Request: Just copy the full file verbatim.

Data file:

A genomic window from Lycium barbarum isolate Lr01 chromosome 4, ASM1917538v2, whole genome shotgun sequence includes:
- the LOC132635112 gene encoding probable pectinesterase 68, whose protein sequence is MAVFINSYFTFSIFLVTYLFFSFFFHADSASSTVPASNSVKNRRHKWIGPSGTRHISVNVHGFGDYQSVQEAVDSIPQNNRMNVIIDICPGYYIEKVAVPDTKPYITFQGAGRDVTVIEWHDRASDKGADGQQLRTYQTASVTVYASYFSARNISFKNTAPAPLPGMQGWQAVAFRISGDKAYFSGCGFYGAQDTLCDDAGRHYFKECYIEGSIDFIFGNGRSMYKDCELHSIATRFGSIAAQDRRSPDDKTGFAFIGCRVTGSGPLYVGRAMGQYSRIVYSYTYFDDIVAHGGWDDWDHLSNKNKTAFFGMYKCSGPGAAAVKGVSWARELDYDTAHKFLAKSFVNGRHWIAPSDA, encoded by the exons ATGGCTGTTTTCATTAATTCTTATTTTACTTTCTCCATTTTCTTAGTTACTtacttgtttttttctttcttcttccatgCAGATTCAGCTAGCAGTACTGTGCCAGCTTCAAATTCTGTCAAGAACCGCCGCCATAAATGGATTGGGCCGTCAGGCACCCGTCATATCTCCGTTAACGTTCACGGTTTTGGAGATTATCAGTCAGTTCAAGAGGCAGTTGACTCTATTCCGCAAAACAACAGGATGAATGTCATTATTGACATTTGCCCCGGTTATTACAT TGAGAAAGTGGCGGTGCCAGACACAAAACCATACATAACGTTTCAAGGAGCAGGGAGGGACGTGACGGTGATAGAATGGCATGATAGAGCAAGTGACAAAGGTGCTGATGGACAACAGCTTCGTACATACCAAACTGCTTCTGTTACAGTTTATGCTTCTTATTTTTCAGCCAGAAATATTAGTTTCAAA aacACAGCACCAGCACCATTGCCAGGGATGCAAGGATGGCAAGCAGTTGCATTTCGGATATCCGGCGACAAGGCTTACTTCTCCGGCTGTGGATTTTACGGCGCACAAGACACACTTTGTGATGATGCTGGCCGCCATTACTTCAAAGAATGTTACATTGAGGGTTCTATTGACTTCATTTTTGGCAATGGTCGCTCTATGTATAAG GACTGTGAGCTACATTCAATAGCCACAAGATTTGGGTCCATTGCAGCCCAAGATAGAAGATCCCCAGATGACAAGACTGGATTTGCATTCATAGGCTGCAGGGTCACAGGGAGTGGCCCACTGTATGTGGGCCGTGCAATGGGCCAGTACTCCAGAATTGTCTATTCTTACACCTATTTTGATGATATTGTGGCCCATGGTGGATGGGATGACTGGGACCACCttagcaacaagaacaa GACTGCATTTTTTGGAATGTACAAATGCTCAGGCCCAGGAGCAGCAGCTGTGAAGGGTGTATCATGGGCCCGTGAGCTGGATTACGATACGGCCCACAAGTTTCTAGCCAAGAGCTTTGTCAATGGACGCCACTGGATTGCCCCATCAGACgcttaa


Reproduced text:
A genomic window from Lycium barbarum isolate Lr01 chromosome 4, ASM1917538v2, whole genome shotgun sequence includes:
- the LOC132635112 gene encoding probable pectinesterase 68, whose protein sequence is MAVFINSYFTFSIFLVTYLFFSFFFHADSASSTVPASNSVKNRRHKWIGPSGTRHISVNVHGFGDYQSVQEAVDSIPQNNRMNVIIDICPGYYIEKVAVPDTKPYITFQGAGRDVTVIEWHDRASDKGADGQQLRTYQTASVTVYASYFSARNISFKNTAPAPLPGMQGWQAVAFRISGDKAYFSGCGFYGAQDTLCDDAGRHYFKECYIEGSIDFIFGNGRSMYKDCELHSIATRFGSIAAQDRRSPDDKTGFAFIGCRVTGSGPLYVGRAMGQYSRIVYSYTYFDDIVAHGGWDDWDHLSNKNKTAFFGMYKCSGPGAAAVKGVSWARELDYDTAHKFLAKSFVNGRHWIAPSDA, encoded by the exons ATGGCTGTTTTCATTAATTCTTATTTTACTTTCTCCATTTTCTTAGTTACTtacttgtttttttctttcttcttccatgCAGATTCAGCTAGCAGTACTGTGCCAGCTTCAAATTCTGTCAAGAACCGCCGCCATAAATGGATTGGGCCGTCAGGCACCCGTCATATCTCCGTTAACGTTCACGGTTTTGGAGATTATCAGTCAGTTCAAGAGGCAGTTGACTCTATTCCGCAAAACAACAGGATGAATGTCATTATTGACATTTGCCCCGGTTATTACAT TGAGAAAGTGGCGGTGCCAGACACAAAACCATACATAACGTTTCAAGGAGCAGGGAGGGACGTGACGGTGATAGAATGGCATGATAGAGCAAGTGACAAAGGTGCTGATGGACAACAGCTTCGTACATACCAAACTGCTTCTGTTACAGTTTATGCTTCTTATTTTTCAGCCAGAAATATTAGTTTCAAA aacACAGCACCAGCACCATTGCCAGGGATGCAAGGATGGCAAGCAGTTGCATTTCGGATATCCGGCGACAAGGCTTACTTCTCCGGCTGTGGATTTTACGGCGCACAAGACACACTTTGTGATGATGCTGGCCGCCATTACTTCAAAGAATGTTACATTGAGGGTTCTATTGACTTCATTTTTGGCAATGGTCGCTCTATGTATAAG GACTGTGAGCTACATTCAATAGCCACAAGATTTGGGTCCATTGCAGCCCAAGATAGAAGATCCCCAGATGACAAGACTGGATTTGCATTCATAGGCTGCAGGGTCACAGGGAGTGGCCCACTGTATGTGGGCCGTGCAATGGGCCAGTACTCCAGAATTGTCTATTCTTACACCTATTTTGATGATATTGTGGCCCATGGTGGATGGGATGACTGGGACCACCttagcaacaagaacaa GACTGCATTTTTTGGAATGTACAAATGCTCAGGCCCAGGAGCAGCAGCTGTGAAGGGTGTATCATGGGCCCGTGAGCTGGATTACGATACGGCCCACAAGTTTCTAGCCAAGAGCTTTGTCAATGGACGCCACTGGATTGCCCCATCAGACgcttaa